Griffo urges governor to consider additional good government reforms

Following Gov. Kathy Hochul’s recent announcement that she will be proposing term limits on statewide elected officials, New York State Sen. Joseph Griffo, R-I-C-Rome, who has been a longtime supporter of and advocate for term limits, today sent a letter to the governor urging her consider additional good government reforms that he has proposed. 

“While I am pleased that you also have chosen to embrace this concept, I urge you to move even further and to consider a number of other ideas that I have proposed that will bring about real change in state government,” Sen. Griffo wrote to the governor. “I am hopeful that, given the new interest in term limits and other good government reforms, we can generate more momentum to actually get something done.” 

Since his election the Senate, Sen. Griffo has championed term limits and good government reforms. He has introduced legislation every year that would limit the tenures of the governor, state comptroller, attorney general and members of the Legislature. 

The current version of Sen. Griffo’s bill (S3875) establishing term limits would limit the governor, comptroller and attorney general to two terms, while legislators would be restricted to six, two-year terms.  

The bill, which is sponsored by Assemblywoman Carrie Woerner, D-Round Lake, has been referred to the Senate's Judiciary Committee. It would go into effect after it is approved by two consecutive legislatures and passed by voters in a referendum. 

Additionally, Sen. Griffo has sponsored legislation that has passed the Senate several times that would create eight-year term limits for leadership positions in the Senate and Assembly. The bill limits the number of years a member can serve as a leader or committee chair, and further applies these limits to both bodies of the full Legislature. 

The full text of Sen. Griffo’s letter to the governor is below: 

Jan. 4, 2022 

 

Gov. Kathy Hochul 

Executive Chamber 

NYS State Capitol Building
Albany, NY 12224 

 

Dear Gov. Hochul: 

I am writing regarding your recent announcement that you will be proposing term limits on statewide elected officials.  

It has been my long-standing belief that, if you want to fundamentally change the culture of Albany, you need to limit the amount of time our elected officials are in office. That is why, throughout my time in the Senate, I have advocated for and introduced legislation that would establish term limits on the offices of governor, lieutenant governor, attorney general and comptroller, as well as legislators. Imposing such limits will regularly shake up the makeup of state government, which will force change and reinvigorate the legislative process by bringing in new faces and fresh ideas.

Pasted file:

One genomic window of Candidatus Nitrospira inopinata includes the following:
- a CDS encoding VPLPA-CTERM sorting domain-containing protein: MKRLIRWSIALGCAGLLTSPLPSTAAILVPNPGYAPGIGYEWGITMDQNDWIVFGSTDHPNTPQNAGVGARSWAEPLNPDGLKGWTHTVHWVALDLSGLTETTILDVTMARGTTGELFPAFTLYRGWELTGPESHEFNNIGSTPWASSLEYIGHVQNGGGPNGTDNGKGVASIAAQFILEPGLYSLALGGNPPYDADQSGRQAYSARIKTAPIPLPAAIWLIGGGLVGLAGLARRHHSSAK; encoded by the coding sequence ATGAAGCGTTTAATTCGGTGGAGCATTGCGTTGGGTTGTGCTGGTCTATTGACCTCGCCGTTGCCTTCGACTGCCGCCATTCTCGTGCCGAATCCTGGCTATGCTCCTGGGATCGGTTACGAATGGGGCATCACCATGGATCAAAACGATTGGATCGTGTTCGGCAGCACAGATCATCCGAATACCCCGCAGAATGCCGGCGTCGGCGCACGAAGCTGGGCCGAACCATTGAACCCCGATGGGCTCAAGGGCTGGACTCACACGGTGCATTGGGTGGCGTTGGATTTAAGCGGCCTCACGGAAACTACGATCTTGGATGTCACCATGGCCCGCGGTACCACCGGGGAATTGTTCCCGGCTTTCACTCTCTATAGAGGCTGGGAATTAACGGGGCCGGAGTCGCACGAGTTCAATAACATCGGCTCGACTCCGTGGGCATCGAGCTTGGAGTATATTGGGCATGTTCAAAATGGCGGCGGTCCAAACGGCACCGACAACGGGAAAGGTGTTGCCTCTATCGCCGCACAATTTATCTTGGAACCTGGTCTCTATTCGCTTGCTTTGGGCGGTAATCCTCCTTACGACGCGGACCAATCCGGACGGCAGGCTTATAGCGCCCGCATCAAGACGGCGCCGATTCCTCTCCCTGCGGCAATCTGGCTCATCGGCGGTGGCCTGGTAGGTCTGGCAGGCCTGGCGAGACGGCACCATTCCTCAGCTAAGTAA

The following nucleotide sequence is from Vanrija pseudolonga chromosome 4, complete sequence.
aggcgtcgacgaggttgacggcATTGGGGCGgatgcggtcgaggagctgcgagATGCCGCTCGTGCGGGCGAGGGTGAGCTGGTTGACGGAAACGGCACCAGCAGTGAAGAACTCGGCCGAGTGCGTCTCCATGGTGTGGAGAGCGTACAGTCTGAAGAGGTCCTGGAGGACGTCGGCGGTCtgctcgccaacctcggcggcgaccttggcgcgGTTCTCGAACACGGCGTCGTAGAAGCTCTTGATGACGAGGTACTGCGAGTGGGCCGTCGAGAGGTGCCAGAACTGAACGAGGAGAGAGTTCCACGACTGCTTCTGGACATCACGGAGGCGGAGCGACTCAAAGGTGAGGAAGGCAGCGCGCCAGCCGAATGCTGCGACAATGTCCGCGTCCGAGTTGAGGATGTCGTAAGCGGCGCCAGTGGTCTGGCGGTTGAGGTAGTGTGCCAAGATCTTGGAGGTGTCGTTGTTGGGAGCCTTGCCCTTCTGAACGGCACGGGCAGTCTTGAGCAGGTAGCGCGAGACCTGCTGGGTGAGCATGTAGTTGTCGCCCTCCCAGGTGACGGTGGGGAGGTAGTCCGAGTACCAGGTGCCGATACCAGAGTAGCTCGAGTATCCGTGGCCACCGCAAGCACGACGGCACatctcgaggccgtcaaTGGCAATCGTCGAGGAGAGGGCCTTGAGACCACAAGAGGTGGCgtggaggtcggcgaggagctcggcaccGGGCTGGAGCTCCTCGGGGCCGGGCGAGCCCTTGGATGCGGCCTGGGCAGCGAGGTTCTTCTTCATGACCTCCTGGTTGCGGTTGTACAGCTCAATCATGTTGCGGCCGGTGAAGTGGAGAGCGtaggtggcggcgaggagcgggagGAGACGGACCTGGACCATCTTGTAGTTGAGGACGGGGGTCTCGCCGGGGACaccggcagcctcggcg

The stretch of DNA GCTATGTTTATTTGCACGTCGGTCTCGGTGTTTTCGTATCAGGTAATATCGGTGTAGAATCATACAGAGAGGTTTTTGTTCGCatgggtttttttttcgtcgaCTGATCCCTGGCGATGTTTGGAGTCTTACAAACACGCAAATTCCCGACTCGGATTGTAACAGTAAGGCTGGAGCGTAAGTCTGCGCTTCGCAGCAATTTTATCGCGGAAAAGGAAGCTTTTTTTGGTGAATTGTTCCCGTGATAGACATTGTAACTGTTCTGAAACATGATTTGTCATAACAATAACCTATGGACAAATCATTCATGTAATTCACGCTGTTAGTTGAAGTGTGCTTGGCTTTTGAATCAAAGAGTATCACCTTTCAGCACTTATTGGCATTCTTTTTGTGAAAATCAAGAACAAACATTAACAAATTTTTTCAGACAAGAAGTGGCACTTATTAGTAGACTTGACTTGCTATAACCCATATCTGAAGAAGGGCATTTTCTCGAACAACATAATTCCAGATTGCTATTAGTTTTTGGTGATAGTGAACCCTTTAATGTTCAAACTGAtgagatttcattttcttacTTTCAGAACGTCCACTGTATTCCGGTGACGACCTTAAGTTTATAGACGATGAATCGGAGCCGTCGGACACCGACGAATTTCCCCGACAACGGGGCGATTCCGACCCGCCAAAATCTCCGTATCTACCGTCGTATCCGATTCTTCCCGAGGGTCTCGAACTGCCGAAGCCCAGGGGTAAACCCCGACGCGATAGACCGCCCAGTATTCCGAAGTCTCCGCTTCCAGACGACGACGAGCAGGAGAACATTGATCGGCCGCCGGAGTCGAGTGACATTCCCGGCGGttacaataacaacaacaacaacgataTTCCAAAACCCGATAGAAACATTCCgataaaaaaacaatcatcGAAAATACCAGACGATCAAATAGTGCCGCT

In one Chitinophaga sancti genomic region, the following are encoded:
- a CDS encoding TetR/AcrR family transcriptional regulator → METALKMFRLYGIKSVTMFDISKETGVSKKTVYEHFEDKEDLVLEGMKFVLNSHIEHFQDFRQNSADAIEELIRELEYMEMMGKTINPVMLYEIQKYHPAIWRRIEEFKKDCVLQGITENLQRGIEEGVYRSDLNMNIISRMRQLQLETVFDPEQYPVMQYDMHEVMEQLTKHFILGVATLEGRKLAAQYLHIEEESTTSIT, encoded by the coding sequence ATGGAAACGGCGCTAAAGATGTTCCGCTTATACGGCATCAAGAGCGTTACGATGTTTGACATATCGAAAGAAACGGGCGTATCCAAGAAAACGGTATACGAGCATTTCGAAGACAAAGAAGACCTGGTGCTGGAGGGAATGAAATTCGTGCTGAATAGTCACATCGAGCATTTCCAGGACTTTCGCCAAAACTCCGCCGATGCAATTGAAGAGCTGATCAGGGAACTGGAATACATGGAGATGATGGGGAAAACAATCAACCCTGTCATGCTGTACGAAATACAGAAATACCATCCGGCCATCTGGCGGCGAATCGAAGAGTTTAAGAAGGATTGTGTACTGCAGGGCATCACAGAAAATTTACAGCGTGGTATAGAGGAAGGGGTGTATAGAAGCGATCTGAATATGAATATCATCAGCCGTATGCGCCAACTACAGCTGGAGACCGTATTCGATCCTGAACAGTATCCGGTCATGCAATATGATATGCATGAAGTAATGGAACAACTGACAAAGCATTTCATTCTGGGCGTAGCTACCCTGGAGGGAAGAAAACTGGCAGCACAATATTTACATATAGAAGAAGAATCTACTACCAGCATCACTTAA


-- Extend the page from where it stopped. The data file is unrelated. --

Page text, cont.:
While I am pleased that you also have chosen to embrace this concept, I urge you to move even further and to consider a number of other ideas that I have proposed that will bring about real change in state government. These bills, which have all been introduced, include: 

 

  • S6759: The bill would establish initiative, referendum and recall. 

 

  • S3774: The bill would provide a method for filling a vacancy in the office of lieutenant governor. The governor would nominate a new lieutenant governor within 30 days of the vacancy, and the Senate and Assembly would confirm or reject that individual through independent votes in each house. 

 

  • S3819: The bill provides that candidates for governor and lieutenant Governor be designated jointly and run together as a slate in the event of a primary election, as is currently provided for in the general election. 

 

  • S3775: The bill would remove the constitutional provision that the lieutenant governor shall act as governor whenever the governor is absent from the state. 

 

  • S3781: The bill amends the public officers law to provide that when a vacancy occurs during the term of the comptroller or attorney general or U.S. senator, the governor may make a proclamation calling for a special election to fill such office. The special election shall be held not less than forty-five nor more than sixty days from the date of the proclamation. 

 

  • S3874: The bill limits the tenure of legislative leaders and committee chairs. This has been passed several times by the Senate and is now a rule in the chamber. 

 

I am hopeful that, given the new interest in term limits and other good government reforms, we can generate more momentum to actually get something done. 

Thank you for your consideration of this matter. 

Sincerely, 

Joseph A. Griffo 

State Senate, 47th District